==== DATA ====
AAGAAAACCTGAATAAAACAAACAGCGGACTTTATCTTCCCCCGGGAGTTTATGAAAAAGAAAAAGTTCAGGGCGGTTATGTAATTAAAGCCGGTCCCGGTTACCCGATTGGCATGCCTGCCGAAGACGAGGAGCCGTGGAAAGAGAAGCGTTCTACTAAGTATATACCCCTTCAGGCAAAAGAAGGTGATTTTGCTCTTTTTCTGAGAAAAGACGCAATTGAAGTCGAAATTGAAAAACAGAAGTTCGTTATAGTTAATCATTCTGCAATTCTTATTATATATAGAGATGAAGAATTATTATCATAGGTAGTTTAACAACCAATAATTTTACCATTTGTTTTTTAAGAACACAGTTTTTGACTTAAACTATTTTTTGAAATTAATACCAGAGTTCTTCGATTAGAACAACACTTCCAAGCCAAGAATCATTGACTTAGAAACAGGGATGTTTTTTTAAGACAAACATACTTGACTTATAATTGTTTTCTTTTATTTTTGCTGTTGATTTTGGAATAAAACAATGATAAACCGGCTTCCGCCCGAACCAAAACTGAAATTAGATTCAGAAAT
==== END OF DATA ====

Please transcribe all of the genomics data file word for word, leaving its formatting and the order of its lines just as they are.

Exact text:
AAGAAAACCTGAATAAAACAAACAGCGGACTTTATCTTCCCCCGGGAGTTTATGAAAAAGAAAAAGTTCAGGGCGGTTATGTAATTAAAGCCGGTCCCGGTTACCCGATTGGCATGCCTGCCGAAGACGAGGAGCCGTGGAAAGAGAAGCGTTCTACTAAGTATATACCCCTTCAGGCAAAAGAAGGTGATTTTGCTCTTTTTCTGAGAAAAGACGCAATTGAAGTCGAAATTGAAAAACAGAAGTTCGTTATAGTTAATCATTCTGCAATTCTTATTATATATAGAGATGAAGAATTATTATCATAGGTAGTTTAACAACCAATAATTTTACCATTTGTTTTTTAAGAACACAGTTTTTGACTTAAACTATTTTTTGAAATTAATACCAGAGTTCTTCGATTAGAACAACACTTCCAAGCCAAGAATCATTGACTTAGAAACAGGGATGTTTTTTTAAGACAAACATACTTGACTTATAATTGTTTTCTTTTATTTTTGCTGTTGATTTTGGAATAAAACAATGATAAACCGGCTTCCGCCCGAACCAAAACTGAAATTAGATTCAGAAAT